Coronavirus Causes U.S., Allies to Cancel Military Exercises Around the World

The United States and its allies have canceled a series of joint exercises around the world as the new coronavirus pandemic continued to grip the international community.

NATO Secretary-General Jens Stoltenberg told Agence France-Presse last Wednesday that the Western military alliance planned "no cancellation of exercises" related to the spread of the COVID-19 disease across Europe. However, a week later, host nation Norway called off Cold Response 20, a maneuver being conducted alongside the larger Defender-Europe 20 exercise that was supposed to send 20,000 U.S. troops to Europe in their largest deployment there in a quarter-century.

With the disease continuing to spread through the continent, U.S. European Command announced Wednesday that it "will modify the exercise by reducing the number of U.S. participants" and that Defender-Europe activities "will be adjusted accordingly."

But the disease has already taken hold. While U.S. Army Europe told Newsweek in a statement Thursday that "at this time, we are not aware of any U.S. personnel associated with DEFENDER-Europe 20 that have a positive diagnosis for COVID-19," the Polish Defense Ministry confirmed days earlier that commander General Jaroslaw Mika tested positive after attending a conference related to the exercise. As a result, the U.S. top Army general in Europe, Lieutenant General Christopher Cavoli, was potentially exposed and remains in quarantine with several staffers.

Elsewhere in Europe, a civilian employee at U.S. Army Garrison Bavaria tested positive Wednesday, as has a U.S. sailor at Naval Support Activity Naples in Italy, where active COVID-19 cases will soon surpass that of China, the disease's country of origin. The entire country is in lockdown.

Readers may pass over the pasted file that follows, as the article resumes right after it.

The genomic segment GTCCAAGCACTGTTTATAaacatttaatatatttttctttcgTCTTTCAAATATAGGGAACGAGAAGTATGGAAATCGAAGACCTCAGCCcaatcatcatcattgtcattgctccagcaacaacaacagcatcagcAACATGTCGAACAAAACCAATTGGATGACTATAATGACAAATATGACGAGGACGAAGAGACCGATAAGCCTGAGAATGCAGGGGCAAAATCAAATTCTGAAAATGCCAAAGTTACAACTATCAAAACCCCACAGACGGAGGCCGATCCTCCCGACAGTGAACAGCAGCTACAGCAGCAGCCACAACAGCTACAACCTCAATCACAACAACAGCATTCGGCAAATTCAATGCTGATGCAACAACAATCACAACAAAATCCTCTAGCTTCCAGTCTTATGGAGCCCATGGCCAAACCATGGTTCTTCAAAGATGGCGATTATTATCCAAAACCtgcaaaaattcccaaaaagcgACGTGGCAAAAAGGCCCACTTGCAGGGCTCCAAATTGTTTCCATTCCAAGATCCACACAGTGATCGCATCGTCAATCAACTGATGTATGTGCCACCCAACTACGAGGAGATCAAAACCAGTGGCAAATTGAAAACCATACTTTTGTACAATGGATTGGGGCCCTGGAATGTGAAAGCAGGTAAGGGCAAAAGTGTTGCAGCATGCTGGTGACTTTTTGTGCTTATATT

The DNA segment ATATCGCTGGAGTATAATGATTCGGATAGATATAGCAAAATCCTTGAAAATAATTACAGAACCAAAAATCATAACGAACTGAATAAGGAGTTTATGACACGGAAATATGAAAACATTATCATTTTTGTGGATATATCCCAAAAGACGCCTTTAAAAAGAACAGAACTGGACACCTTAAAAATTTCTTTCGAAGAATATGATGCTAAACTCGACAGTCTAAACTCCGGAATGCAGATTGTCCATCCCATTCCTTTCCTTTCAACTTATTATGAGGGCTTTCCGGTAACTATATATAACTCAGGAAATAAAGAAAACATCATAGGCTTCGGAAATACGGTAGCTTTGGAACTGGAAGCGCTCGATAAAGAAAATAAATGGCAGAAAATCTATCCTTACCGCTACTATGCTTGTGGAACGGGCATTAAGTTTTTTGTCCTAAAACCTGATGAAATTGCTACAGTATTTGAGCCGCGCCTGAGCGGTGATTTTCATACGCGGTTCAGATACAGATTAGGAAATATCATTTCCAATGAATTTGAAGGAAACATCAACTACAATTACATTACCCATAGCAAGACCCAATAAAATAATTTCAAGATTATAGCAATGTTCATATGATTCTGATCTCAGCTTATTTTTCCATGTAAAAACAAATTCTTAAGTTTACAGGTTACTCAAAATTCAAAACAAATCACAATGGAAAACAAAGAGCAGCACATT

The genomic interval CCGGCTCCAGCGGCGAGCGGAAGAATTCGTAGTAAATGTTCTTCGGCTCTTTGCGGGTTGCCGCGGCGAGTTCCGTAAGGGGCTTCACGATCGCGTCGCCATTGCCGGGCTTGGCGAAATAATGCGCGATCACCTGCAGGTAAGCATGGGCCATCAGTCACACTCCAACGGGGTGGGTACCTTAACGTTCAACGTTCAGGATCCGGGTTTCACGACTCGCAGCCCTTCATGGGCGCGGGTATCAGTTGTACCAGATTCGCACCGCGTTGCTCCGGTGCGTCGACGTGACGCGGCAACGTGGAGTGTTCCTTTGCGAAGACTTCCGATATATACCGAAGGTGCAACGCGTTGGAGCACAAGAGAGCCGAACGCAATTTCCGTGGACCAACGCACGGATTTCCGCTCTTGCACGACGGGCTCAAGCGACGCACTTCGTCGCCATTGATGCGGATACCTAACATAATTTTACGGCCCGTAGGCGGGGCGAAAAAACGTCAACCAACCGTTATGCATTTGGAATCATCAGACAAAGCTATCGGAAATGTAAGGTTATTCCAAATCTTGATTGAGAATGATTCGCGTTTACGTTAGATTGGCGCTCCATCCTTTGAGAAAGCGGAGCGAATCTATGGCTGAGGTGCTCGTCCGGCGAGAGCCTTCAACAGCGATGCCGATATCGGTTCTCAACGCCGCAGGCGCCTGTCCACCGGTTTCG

With infections among the U.S. and allied ranks growing, the Pentagon and allied armed forces have begun to reconsider their military moves and how to they could maintain their readiness under threat of COVID-19.

us, army, poland, nato, europe, defender
U.S. Army soldiers from the 3rd Infantry Division line up to meet U.S. and Polish dignitaries during a troop engagement event at Drawsko Pomorskie Training Area, Poland, in support of Defender-Europe 20, March 11. Sergeant 1st Class Joy Dulen/7th Mission Support Command/U.S. Army

"We have taken preventive measures, including limiting non-mission essential travel to and from high-risk areas, suspending school operations on affected installations and instituting virtual classrooms, conducting virtual town halls and pre-screening personnel who travel in and out of high-risk areas for symptoms of exposure," U.S. Army Europe told Newsweek in a statement.

"U.S. Army Europe is working closely with its host nation partners, closely monitoring the situation, and is taking prudent measures in line with those taken or directed by the host nation. The safety and health of everyone in the community is the paramount concern," it added. "We continue to monitor all of our exercises and activities and will make any appropriate changes needed to prevent the spread of COVID-19."

As of Thursday, a day after President Donald Trump announced a 30-day suspension of all travel from Europe, the scaled-down Defender-Europe 20 exercise remained on.